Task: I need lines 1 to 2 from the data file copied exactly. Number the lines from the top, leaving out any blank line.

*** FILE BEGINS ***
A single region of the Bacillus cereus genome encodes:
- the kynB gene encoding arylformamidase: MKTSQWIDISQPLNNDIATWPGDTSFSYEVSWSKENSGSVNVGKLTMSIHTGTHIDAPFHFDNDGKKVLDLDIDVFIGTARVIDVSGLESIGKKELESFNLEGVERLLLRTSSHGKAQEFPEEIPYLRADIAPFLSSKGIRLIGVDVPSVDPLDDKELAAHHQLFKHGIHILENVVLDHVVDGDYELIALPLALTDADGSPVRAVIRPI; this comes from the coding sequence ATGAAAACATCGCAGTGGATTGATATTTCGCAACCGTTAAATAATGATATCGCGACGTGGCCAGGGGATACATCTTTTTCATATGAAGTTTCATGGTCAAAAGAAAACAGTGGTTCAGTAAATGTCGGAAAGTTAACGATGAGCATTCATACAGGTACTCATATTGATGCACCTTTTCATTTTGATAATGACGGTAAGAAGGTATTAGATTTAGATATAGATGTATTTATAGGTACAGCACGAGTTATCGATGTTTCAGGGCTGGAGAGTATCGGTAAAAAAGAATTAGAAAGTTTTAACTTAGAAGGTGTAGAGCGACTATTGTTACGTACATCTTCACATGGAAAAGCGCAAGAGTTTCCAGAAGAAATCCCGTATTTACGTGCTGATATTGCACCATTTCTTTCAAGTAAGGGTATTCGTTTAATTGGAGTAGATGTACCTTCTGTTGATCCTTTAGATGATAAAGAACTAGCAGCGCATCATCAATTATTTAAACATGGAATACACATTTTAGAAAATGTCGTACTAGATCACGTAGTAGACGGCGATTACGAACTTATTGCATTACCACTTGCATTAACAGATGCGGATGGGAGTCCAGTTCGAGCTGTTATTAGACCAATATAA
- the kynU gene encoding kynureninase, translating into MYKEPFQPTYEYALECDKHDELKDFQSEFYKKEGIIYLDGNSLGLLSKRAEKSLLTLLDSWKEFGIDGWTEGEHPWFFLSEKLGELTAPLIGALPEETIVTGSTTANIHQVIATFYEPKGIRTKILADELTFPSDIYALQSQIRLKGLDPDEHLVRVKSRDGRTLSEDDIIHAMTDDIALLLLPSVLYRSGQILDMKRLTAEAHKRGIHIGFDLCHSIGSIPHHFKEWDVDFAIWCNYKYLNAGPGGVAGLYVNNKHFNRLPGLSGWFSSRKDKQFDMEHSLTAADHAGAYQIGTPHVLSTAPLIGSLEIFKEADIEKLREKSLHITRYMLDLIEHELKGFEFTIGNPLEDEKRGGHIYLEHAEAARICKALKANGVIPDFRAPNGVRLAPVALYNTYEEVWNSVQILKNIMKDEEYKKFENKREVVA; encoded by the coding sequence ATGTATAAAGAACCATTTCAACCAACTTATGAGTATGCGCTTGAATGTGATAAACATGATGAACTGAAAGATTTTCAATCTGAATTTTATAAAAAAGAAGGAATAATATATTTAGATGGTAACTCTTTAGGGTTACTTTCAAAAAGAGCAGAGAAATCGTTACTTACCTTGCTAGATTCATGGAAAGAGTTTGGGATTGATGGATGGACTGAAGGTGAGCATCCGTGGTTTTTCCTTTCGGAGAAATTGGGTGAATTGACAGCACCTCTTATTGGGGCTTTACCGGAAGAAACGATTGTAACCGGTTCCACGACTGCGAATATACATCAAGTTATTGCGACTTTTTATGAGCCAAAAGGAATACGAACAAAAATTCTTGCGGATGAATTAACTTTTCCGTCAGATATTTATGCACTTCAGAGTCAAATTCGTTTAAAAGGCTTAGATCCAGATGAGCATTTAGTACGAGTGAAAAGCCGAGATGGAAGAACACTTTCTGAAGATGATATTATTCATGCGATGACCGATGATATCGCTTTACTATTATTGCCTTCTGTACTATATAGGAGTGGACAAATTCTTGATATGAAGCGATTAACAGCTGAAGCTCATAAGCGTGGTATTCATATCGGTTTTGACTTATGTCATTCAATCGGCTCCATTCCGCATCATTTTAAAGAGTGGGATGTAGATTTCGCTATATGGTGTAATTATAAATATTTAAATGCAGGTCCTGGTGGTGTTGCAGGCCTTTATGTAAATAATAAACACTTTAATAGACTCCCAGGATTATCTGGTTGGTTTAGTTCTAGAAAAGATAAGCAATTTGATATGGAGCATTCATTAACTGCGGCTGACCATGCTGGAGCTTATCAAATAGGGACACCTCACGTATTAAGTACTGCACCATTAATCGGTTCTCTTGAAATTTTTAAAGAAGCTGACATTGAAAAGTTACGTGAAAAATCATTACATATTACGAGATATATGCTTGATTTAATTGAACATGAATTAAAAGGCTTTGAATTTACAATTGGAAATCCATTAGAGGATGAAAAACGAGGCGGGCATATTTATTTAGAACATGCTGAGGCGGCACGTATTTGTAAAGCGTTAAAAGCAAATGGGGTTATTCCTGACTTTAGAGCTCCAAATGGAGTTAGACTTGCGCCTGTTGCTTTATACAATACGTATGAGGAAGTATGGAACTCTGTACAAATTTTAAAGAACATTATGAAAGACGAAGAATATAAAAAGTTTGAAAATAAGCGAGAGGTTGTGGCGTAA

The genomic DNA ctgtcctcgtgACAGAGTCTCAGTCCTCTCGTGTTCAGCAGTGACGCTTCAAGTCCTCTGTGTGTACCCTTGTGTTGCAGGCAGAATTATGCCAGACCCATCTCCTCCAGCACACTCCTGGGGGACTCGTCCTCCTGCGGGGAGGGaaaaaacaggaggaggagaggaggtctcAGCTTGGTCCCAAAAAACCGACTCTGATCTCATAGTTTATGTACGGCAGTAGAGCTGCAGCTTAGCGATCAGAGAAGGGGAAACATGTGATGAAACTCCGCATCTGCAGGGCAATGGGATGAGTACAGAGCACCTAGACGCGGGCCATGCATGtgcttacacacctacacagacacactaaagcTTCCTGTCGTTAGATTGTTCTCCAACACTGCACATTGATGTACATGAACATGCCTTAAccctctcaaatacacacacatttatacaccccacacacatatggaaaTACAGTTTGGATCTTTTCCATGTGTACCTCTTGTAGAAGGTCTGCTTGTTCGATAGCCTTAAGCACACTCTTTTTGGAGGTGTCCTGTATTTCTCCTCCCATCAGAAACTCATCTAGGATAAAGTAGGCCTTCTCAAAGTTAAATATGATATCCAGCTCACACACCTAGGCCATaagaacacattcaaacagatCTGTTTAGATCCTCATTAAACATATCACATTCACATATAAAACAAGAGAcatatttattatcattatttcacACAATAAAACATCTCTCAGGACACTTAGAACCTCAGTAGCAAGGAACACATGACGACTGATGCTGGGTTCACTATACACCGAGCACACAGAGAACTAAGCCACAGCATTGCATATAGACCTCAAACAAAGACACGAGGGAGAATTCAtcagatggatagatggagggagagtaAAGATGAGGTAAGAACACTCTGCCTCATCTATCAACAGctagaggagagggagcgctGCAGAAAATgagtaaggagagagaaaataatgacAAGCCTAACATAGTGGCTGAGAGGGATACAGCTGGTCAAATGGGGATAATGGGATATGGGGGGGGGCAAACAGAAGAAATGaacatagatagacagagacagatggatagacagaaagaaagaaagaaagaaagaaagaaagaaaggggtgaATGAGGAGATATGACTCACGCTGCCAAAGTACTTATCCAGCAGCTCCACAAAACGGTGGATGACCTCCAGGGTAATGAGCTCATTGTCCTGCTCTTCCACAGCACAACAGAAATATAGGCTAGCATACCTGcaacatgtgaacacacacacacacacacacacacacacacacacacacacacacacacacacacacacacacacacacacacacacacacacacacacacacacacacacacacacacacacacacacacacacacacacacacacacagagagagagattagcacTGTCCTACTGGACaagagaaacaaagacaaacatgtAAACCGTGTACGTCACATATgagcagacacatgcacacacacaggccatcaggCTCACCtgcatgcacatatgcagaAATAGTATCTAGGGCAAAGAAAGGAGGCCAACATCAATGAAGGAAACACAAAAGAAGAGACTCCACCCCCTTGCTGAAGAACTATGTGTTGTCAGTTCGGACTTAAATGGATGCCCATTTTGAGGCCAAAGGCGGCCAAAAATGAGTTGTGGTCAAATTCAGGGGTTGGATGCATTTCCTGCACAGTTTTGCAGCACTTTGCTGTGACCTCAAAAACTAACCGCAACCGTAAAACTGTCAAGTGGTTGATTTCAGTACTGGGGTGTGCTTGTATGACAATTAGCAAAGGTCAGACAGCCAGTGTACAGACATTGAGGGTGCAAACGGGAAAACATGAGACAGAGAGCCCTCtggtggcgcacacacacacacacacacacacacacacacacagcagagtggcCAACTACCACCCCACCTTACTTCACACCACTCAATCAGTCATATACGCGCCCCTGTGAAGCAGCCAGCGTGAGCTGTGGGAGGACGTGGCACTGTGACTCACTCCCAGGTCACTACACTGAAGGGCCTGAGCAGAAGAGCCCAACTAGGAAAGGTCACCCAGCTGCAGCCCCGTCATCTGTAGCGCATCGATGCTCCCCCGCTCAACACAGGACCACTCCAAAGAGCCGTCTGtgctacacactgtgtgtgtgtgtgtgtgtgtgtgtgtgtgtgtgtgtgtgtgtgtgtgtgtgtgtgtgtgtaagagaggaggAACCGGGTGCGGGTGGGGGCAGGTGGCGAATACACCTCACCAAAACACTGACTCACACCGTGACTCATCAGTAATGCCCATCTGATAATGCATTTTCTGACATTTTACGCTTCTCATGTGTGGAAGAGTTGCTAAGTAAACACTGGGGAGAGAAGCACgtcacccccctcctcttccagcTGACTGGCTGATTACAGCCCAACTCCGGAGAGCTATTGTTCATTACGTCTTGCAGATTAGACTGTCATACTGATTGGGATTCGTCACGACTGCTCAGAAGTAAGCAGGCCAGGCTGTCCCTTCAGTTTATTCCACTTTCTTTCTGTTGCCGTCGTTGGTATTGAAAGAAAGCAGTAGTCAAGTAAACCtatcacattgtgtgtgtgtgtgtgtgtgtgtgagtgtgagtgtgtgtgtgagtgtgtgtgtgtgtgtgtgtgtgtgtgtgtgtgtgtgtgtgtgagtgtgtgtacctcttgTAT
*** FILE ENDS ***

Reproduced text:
A single region of the Bacillus cereus genome encodes:
- the kynB gene encoding arylformamidase: MKTSQWIDISQPLNNDIATWPGDTSFSYEVSWSKENSGSVNVGKLTMSIHTGTHIDAPFHFDNDGKKVLDLDIDVFIGTARVIDVSGLESIGKKELESFNLEGVERLLLRTSSHGKAQEFPEEIPYLRADIAPFLSSKGIRLIGVDVPSVDPLDDKELAAHHQLFKHGIHILENVVLDHVVDGDYELIALPLALTDADGSPVRAVIRPI; this comes from the coding sequence ATGAAAACATCGCAGTGGATTGATATTTCGCAACCGTTAAATAATGATATCGCGACGTGGCCAGGGGATACATCTTTTTCATATGAAGTTTCATGGTCAAAAGAAAACAGTGGTTCAGTAAATGTCGGAAAGTTAACGATGAGCATTCATACAGGTACTCATATTGATGCACCTTTTCATTTTGATAATGACGGTAAGAAGGTATTAGATTTAGATATAGATGTATTTATAGGTACAGCACGAGTTATCGATGTTTCAGGGCTGGAGAGTATCGGTAAAAAAGAATTAGAAAGTTTTAACTTAGAAGGTGTAGAGCGACTATTGTTACGTACATCTTCACATGGAAAAGCGCAAGAGTTTCCAGAAGAAATCCCGTATTTACGTGCTGATATTGCACCATTTCTTTCAAGTAAGGGTATTCGTTTAATTGGAGTAGATGTACCTTCTGTTGATCCTTTAGATGATAAAGAACTAGCAGCGCATCATCAATTATTTAAACATGGAATACACATTTTAGAAAATGTCGTACTAGATCACGTAGTAGACGGCGATTACGAACTTATTGCATTACCACTTGCATTAACAGATGCGGATGGGAGTCCAGTTCGAGCTGTTATTAGACCAATATAA